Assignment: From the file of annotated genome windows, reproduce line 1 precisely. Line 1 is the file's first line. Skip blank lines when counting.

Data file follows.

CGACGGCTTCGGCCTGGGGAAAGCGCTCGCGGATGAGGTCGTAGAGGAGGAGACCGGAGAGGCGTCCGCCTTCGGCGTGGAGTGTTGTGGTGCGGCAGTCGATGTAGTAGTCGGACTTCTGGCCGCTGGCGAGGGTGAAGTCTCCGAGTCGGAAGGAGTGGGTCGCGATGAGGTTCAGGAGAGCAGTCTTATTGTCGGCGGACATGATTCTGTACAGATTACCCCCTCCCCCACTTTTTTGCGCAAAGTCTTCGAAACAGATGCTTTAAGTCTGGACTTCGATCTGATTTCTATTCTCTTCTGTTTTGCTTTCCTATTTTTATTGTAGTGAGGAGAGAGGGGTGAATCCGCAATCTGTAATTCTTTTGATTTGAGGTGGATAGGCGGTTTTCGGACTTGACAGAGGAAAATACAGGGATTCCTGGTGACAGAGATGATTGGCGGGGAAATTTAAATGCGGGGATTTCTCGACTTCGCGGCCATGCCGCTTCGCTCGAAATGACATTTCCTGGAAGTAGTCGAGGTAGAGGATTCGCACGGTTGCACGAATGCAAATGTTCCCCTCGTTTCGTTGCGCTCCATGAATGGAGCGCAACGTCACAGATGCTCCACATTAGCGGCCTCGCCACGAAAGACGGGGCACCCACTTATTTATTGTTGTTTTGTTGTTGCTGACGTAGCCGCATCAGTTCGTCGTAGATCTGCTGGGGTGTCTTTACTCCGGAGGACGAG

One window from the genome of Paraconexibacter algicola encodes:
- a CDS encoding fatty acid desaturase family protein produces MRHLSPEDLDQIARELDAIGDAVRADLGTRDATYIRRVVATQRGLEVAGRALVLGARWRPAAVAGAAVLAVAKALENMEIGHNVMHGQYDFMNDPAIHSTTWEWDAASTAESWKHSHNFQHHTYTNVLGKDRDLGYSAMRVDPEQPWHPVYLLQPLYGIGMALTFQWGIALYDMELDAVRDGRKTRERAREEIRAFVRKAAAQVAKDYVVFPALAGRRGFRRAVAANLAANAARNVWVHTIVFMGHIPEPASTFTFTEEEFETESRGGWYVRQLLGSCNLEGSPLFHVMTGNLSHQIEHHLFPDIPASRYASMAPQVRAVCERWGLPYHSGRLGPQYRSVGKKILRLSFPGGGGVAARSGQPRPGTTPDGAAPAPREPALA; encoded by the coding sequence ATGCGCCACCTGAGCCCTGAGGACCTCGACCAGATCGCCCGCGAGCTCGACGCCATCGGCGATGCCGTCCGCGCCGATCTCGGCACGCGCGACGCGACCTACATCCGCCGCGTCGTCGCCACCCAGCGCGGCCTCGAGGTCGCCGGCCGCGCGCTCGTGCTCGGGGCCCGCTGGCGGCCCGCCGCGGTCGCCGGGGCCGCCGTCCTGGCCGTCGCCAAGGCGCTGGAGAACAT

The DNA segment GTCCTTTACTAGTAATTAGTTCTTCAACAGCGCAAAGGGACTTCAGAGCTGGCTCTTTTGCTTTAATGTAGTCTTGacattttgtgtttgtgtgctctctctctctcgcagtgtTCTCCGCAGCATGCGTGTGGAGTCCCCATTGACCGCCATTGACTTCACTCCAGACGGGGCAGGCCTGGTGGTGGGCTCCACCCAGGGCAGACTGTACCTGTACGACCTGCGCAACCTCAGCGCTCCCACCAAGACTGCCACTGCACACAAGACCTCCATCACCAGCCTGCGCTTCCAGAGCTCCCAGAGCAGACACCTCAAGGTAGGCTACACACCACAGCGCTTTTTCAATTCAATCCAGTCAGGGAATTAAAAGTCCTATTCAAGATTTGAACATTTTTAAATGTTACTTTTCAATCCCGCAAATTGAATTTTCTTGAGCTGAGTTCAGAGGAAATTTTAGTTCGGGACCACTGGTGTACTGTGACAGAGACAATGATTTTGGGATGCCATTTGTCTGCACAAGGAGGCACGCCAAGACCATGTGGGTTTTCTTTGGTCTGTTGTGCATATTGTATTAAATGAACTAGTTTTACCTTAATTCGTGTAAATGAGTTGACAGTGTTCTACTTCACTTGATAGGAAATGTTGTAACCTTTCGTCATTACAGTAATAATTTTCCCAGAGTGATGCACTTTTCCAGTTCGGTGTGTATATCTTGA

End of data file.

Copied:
CGACGGCTTCGGCCTGGGGAAAGCGCTCGCGGATGAGGTCGTAGAGGAGGAGACCGGAGAGGCGTCCGCCTTCGGCGTGGAGTGTTGTGGTGCGGCAGTCGATGTAGTAGTCGGACTTCTGGCCGCTGGCGAGGGTGAAGTCTCCGAGTCGGAAGGAGTGGGTCGCGATGAGGTTCAGGAGAGCAGTCTTATTGTCGGCGGACATGATTCTGTACAGATTACCCCCTCCCCCACTTTTTTGCGCAAAGTCTTCGAAACAGATGCTTTAAGTCTGGACTTCGATCTGATTTCTATTCTCTTCTGTTTTGCTTTCCTATTTTTATTGTAGTGAGGAGAGAGGGGTGAATCCGCAATCTGTAATTCTTTTGATTTGAGGTGGATAGGCGGTTTTCGGACTTGACAGAGGAAAATACAGGGATTCCTGGTGACAGAGATGATTGGCGGGGAAATTTAAATGCGGGGATTTCTCGACTTCGCGGCCATGCCGCTTCGCTCGAAATGACATTTCCTGGAAGTAGTCGAGGTAGAGGATTCGCACGGTTGCACGAATGCAAATGTTCCCCTCGTTTCGTTGCGCTCCATGAATGGAGCGCAACGTCACAGATGCTCCACATTAGCGGCCTCGCCACGAAAGACGGGGCACCCACTTATTTATTGTTGTTTTGTTGTTGCTGACGTAGCCGCATCAGTTCGTCGTAGATCTGCTGGGGTGTCTTTACTCCGGAGGACGAG